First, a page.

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Reason Foundation

Bacon's Rebellion

Stretching the Highway Dollar

Virginia can get more mileage out of transportation spending by prioritizing congestion relief, using performance-based planning, and outsourcing maintenance

Leonard Gilroy
May 5, 2008

Virginians, hold on to your wallets. Gov. Timothy M. Kaine and the General Assembly are looking for ways to close the large and growing transportation funding gap, and the only ideas we're hearing in Richmond these days involve variations on the tax-hike theme. Before considering a variety of sales tax increases of 20 percent and higher, there should be a fundamental rethink of current transportation policy and planning to ensure that we're taking advantage of every opportunity for more efficient infrastructure delivery.

Where do we start?

First, we need to make sure we're getting the most bang for the buck from current spending. Chances are that many, if not all, current regional transportation plans in the Commonwealth will spend billions of dollars to achieve little measurable congestion relief. For example, the Metropolitan Washington Council of Governments' long-range transportation plan will spend billions of dollars on D.C.-area transportation projects in coming decades, but the organization admits that the percentage of congested lane miles will still increase even after building everything in their plan.

Shouldn't we be aiming to actually reduce congestion, not just slowing the rate at which it worsens? Texas and Georgia are doing this by requiring regional planners (who decide the bulk of spending allocations) to set their sights on reducing congestion relative to today's levels. Like these states, we need to make congestion relief a core goal of transportation planning in Virginia and ensure that the state is making the most efficient use of limited transportation funds. This requires performance-based planning — prioritizing projects based on objective measures of congestion relief. The standard for ranking transportation investments should be the total hours of delay-reduction produced for each million dollars of project investment.

Next, we also need to continue giving priority to maintaining our existing roads and bridges and find more efficient ways of doing it. For several years now, we’ve seen maintenance costs rise while gas tax revenues fall, and leaders have done the right thing by shifting ever-increasing amounts of funds from the new construction account to the maintenance account. The problem is that the Commonwealth is now at the point where there's not enough money in the pot to fund all of the state's maintenance needs.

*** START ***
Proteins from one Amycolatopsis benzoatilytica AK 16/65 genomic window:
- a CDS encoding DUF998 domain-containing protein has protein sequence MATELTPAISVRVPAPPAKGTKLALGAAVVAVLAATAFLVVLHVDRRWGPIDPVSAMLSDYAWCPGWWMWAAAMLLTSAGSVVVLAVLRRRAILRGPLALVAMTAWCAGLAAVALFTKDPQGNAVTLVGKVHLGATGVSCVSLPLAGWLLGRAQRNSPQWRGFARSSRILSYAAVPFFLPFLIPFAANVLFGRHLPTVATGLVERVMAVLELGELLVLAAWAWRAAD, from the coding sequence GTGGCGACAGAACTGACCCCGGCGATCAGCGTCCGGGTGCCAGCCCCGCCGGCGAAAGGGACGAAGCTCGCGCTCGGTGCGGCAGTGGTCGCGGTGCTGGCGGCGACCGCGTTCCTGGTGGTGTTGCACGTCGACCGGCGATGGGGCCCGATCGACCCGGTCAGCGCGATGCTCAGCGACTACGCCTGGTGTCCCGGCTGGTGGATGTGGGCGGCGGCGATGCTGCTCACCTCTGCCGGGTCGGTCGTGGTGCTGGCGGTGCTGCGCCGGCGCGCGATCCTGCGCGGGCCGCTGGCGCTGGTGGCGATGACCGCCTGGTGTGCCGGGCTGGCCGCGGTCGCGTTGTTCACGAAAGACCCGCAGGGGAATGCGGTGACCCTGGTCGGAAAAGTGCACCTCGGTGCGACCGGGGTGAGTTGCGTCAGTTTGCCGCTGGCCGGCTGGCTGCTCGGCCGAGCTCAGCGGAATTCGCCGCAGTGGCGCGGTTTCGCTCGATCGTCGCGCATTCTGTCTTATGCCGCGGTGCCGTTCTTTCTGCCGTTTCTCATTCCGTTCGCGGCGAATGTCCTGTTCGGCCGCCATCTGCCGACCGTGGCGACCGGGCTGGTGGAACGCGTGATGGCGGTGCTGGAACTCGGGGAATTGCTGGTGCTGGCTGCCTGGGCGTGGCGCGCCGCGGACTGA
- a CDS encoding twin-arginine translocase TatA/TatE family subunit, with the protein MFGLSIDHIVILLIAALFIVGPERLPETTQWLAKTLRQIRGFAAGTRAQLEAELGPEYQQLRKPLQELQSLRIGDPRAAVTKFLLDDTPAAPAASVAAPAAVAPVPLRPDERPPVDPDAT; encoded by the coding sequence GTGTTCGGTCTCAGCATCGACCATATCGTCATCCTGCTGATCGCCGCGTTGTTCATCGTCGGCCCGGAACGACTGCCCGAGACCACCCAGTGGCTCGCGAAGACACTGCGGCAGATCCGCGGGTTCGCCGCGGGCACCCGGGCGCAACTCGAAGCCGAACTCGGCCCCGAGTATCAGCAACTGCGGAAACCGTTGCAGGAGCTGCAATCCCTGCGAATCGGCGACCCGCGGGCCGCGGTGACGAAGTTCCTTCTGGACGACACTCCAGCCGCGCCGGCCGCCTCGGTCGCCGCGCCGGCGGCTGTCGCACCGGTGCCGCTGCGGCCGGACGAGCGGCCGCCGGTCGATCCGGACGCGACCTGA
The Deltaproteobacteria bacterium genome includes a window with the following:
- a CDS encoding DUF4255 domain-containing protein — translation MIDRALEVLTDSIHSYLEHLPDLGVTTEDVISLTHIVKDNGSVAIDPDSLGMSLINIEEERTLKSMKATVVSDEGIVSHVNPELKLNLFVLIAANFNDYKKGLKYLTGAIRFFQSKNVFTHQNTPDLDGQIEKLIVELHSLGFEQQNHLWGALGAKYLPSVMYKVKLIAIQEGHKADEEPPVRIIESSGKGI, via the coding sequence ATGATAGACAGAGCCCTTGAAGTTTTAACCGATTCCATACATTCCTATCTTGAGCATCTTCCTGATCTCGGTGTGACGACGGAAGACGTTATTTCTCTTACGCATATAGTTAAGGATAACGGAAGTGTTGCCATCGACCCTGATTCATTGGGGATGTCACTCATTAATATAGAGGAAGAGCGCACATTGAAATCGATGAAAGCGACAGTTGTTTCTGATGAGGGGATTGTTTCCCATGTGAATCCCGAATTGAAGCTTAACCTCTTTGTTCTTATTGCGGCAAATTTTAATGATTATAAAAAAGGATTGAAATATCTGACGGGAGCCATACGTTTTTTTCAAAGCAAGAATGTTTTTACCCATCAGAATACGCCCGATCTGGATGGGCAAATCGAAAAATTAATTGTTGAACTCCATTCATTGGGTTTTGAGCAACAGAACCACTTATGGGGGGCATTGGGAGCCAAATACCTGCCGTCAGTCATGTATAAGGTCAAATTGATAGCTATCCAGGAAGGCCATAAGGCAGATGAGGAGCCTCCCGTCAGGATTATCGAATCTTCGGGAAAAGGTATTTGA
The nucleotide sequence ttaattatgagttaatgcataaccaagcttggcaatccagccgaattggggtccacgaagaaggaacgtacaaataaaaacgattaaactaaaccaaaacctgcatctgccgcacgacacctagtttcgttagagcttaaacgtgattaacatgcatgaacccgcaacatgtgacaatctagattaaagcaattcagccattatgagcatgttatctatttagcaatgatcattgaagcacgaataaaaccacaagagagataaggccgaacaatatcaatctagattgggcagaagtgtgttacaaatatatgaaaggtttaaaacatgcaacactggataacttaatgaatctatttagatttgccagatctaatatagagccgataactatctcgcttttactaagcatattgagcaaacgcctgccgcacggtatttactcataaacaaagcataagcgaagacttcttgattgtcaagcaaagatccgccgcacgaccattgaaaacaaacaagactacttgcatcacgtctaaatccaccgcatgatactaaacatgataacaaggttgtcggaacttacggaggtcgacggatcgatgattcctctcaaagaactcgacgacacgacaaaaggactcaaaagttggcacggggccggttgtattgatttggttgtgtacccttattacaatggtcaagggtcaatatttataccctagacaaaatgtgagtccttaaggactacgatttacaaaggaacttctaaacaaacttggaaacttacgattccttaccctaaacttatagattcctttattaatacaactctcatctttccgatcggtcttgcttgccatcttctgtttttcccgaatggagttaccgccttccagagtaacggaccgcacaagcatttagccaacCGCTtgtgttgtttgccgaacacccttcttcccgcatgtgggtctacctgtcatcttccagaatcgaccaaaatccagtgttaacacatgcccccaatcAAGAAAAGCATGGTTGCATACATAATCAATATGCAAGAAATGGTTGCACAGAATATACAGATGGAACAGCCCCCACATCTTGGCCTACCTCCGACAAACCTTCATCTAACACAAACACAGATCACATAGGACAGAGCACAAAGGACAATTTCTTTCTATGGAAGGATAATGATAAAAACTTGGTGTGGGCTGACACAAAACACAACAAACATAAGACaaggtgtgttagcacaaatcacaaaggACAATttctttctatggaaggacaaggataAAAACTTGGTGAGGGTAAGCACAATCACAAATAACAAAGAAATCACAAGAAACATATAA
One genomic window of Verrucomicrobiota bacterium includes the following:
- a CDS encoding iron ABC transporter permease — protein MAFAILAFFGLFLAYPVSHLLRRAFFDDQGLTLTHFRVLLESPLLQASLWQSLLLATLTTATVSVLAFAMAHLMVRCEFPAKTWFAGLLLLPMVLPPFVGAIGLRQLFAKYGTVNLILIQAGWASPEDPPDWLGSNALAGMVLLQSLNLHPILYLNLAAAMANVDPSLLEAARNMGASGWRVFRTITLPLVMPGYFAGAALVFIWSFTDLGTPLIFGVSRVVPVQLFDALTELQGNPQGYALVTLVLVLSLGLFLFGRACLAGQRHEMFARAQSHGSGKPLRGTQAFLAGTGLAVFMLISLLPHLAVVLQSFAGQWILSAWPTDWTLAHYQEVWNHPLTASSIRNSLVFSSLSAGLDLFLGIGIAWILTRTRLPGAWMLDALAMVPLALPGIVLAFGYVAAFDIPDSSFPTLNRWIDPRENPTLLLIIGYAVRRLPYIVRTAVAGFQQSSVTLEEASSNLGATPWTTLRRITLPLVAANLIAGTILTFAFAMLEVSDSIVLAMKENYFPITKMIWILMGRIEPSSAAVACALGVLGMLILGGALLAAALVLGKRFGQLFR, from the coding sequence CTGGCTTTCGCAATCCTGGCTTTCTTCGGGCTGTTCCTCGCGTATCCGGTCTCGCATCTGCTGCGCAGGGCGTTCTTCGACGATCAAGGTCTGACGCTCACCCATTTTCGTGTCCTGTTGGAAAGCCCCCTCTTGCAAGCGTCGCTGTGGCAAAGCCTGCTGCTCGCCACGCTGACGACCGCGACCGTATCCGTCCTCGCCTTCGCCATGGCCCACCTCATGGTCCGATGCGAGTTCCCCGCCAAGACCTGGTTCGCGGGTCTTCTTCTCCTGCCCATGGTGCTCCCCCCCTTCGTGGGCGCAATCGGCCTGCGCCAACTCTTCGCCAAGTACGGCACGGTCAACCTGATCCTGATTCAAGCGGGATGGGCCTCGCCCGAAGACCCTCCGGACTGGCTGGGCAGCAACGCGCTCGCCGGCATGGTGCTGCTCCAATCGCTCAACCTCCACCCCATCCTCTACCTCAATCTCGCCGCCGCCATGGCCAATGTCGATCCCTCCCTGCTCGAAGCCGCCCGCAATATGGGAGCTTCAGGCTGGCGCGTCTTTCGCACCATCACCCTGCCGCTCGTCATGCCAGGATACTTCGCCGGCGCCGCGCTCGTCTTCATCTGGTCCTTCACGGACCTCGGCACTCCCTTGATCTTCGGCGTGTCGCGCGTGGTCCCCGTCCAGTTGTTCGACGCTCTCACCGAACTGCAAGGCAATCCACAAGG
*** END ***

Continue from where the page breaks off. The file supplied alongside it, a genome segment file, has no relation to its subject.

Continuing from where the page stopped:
To maintain safety and system quality, the state should be looking to get the most out of its maintenance dollars. Virginia has historically been a pioneer in the use of private-sector contracting for road maintenance, generating significant cost savings and improving the quality of roads and bridges. The Commonwealth has generated an estimated six percent to 15 percent cost savings through contracting with the private sector to maintain more than 1,000 miles of Interstates, and Florida has seen an approximately 15 percent savings across some 30 statewide maintenance contracts that account for a substantial portion of its overall maintenance budget. Virginia leaders should consider extending its successful Interstate model to all state-maintained roads and bridges.

Some cutting-edge, innovative contracting models are worthy of replicating. Missouri's Safe and Sound Bridge Program may be the most impressive. In this project, the state will enter into a fixed-price contract with a private sector team to repair and rehabilitate a whopping 802 bridges over a five-year period and maintain these bridges for 25 years after. Moreover, the private team will finance the half-billion dollar project upfront. Missouri will pay nothing during the five years of construction work, followed by 25 years or more of annual payments that the state will treat as an operating expense using a portion of its federal bridge funds. No tolls are involved. Without private sector financing, it's doubtful that the state could undertake such a large-scale project on its own using traditional procurement methods and revenue sources. Virginia's transportation leaders should be evaluating similar opportunities.

Lastly, when it comes to planning new construction, we need to be far more proactive in pursuing tolling and public-private partnerships to deliver new capacity and to maintain what we have. The private-sector financing of transportation projects like the Dulles Greenway, the Capital Beltway high-occupancy toll (HOT) lanes, and the I-95/395 HOT lanes is delivering needed new capacity to congestion-choked areas. It would make sense to look at all limited-access highway projects with an eye first to private financing opportunities before planning them as tax-funded roads, which generally take longer to build and may take years to stockpile funding for under the "pay as you go" system.

Before resorting to tax hikes that will not solve the state's long-term transportation funding problems, Commonwealth officials should apply strategies to ensure that we get the most out of existing dollars and take maximum advantage of outside private sector funding. Rising congestion threatens Virginians' quality of life and economic prosperity, as the movement of people and goods slows to a crawl in too many places. Still, before asking taxpayers to pony up more to combat system deterioration and gridlock, it's only reasonable to assure them that their current tax dollars are being spent in the most effective and efficient manner.


Leonard Gilroy is Director of Government Reform


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